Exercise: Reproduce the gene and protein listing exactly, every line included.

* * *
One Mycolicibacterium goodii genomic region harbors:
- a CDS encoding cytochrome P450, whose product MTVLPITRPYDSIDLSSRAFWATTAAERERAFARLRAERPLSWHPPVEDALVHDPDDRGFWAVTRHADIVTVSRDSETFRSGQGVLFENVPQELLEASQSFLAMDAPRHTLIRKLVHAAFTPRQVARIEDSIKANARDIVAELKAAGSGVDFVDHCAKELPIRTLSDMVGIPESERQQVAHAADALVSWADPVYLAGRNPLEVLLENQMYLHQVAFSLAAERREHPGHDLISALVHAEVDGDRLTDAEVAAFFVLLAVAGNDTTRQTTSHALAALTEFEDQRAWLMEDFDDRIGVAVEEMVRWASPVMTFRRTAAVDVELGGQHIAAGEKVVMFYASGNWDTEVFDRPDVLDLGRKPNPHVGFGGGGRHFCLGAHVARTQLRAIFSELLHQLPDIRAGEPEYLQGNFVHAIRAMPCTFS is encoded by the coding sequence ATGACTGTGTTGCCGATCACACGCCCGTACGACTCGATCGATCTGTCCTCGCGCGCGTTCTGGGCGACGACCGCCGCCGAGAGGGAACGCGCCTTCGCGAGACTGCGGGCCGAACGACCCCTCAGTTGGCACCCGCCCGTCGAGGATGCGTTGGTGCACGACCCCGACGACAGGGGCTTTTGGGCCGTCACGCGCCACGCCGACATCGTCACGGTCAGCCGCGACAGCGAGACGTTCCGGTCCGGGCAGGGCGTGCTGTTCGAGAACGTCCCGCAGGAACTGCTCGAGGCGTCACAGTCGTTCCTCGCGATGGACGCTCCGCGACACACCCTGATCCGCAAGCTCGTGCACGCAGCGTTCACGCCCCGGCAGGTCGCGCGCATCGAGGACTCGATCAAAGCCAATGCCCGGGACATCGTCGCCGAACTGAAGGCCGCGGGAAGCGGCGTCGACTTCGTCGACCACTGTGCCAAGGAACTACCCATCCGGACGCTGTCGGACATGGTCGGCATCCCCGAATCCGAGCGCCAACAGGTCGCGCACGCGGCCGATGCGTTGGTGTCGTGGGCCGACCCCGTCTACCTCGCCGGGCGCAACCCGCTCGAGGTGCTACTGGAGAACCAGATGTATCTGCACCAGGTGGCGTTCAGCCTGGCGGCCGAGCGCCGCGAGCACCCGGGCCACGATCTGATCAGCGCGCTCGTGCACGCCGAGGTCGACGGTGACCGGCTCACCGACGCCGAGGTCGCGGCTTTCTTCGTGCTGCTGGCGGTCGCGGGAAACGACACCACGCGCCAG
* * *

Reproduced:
One Mycolicibacterium goodii genomic region harbors:
- a CDS encoding cytochrome P450, whose product MTVLPITRPYDSIDLSSRAFWATTAAERERAFARLRAERPLSWHPPVEDALVHDPDDRGFWAVTRHADIVTVSRDSETFRSGQGVLFENVPQELLEASQSFLAMDAPRHTLIRKLVHAAFTPRQVARIEDSIKANARDIVAELKAAGSGVDFVDHCAKELPIRTLSDMVGIPESERQQVAHAADALVSWADPVYLAGRNPLEVLLENQMYLHQVAFSLAAERREHPGHDLISALVHAEVDGDRLTDAEVAAFFVLLAVAGNDTTRQTTSHALAALTEFEDQRAWLMEDFDDRIGVAVEEMVRWASPVMTFRRTAAVDVELGGQHIAAGEKVVMFYASGNWDTEVFDRPDVLDLGRKPNPHVGFGGGGRHFCLGAHVARTQLRAIFSELLHQLPDIRAGEPEYLQGNFVHAIRAMPCTFS is encoded by the coding sequence ATGACTGTGTTGCCGATCACACGCCCGTACGACTCGATCGATCTGTCCTCGCGCGCGTTCTGGGCGACGACCGCCGCCGAGAGGGAACGCGCCTTCGCGAGACTGCGGGCCGAACGACCCCTCAGTTGGCACCCGCCCGTCGAGGATGCGTTGGTGCACGACCCCGACGACAGGGGCTTTTGGGCCGTCACGCGCCACGCCGACATCGTCACGGTCAGCCGCGACAGCGAGACGTTCCGGTCCGGGCAGGGCGTGCTGTTCGAGAACGTCCCGCAGGAACTGCTCGAGGCGTCACAGTCGTTCCTCGCGATGGACGCTCCGCGACACACCCTGATCCGCAAGCTCGTGCACGCAGCGTTCACGCCCCGGCAGGTCGCGCGCATCGAGGACTCGATCAAAGCCAATGCCCGGGACATCGTCGCCGAACTGAAGGCCGCGGGAAGCGGCGTCGACTTCGTCGACCACTGTGCCAAGGAACTACCCATCCGGACGCTGTCGGACATGGTCGGCATCCCCGAATCCGAGCGCCAACAGGTCGCGCACGCGGCCGATGCGTTGGTGTCGTGGGCCGACCCCGTCTACCTCGCCGGGCGCAACCCGCTCGAGGTGCTACTGGAGAACCAGATGTATCTGCACCAGGTGGCGTTCAGCCTGGCGGCCGAGCGCCGCGAGCACCCGGGCCACGATCTGATCAGCGCGCTCGTGCACGCCGAGGTCGACGGTGACCGGCTCACCGACGCCGAGGTCGCGGCTTTCTTCGTGCTGCTGGCGGTCGCGGGAAACGACACCACGCGCCAG